By now it should be a foregone conclusion that anything related to the late, great, Charles Bukowski is probably going to get some love on here. This next contribution comes from a group of fellow literary heads slouching toward nirvana. The good folks at VidWest Media teamed up with the Art of Alexander Landerman and DJ Imaginary Friend for a unique visual experience all in tribute to the Buk.
The subtle scratches of the DJ layered over Bukowski’s beautifully nihilistic verse is powerful yet understated. The cameras fast motion scenes displaying the re-creation Charles’ image with charcoal chalk and paper make for a stunning conglomeration. This is what artistic collaboration is meant to be: focused, captivating, shared, moving.
Unlike the last Bukowski related post I think Charles might actually endorse this use of his likeness, because it is art for the sake of art (with just an inkling of self promotion), but mostly because it is all about him, and what writer doesn’t enjoy a healthy (or unhealthy) portion of narcissism, especially one as gluttonous as Chuck?
When it comes to hip-hop, there exists a clear line between rapper and artist. Brooklyn native Sene would undoubtedly fall into the latter category. His first full length release, a collaborative endeavor with west coast emcee/producer/enigma Blu, featured jazzy, doo-wop inspired production coupled with dextrous and earnest lyrics. There was a promise about the young emcee that was tangible yet somehow elusive throughout each of the album’s 14 tracks.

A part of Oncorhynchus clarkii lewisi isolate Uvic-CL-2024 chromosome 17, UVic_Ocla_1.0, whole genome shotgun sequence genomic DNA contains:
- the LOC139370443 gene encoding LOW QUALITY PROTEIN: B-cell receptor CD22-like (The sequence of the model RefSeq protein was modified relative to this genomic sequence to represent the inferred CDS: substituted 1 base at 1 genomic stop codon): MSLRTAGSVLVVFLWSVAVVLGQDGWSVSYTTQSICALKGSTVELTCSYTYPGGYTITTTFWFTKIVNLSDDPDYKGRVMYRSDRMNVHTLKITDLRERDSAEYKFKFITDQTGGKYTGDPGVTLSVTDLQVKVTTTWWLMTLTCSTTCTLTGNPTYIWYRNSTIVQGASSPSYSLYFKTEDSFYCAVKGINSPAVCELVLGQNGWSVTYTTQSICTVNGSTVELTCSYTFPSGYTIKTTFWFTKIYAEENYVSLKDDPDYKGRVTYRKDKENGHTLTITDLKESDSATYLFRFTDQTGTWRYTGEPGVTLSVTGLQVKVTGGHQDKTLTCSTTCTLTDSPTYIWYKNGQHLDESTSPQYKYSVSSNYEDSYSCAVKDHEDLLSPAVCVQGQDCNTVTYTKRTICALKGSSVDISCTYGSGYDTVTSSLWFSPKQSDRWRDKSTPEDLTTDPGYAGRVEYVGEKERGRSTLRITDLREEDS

The promise was realized with the recent release of Sene’s latest effort, “brooklyknight.” The dissonant instrumentals and more abstract lyricism create an enthralling sound scape making for one of (if not the) best hip-hop albums of the year. Sene has clearly matured and come into his own as an artist. This was apparent even before a single track from the project was even released. While most album trailers feature a predictable stream of interviews, song clips and “behind-the-scene” sessions, Sene took the concept one step further by creating short films that reveal more about the album and creative process than any sneak-peak ever could.
In these films the audience is introduced to a protagonist at odds with the world, and himself. He contemplates inspiration, artistic expression and what it really means to be from Brooklyn. Confused, but determined to create, the artist is revealed and the motive becomes assured, which makes for a viewing experience that is all-too-rare and that should make like-minded hip-hop heads, head back to the drawing board.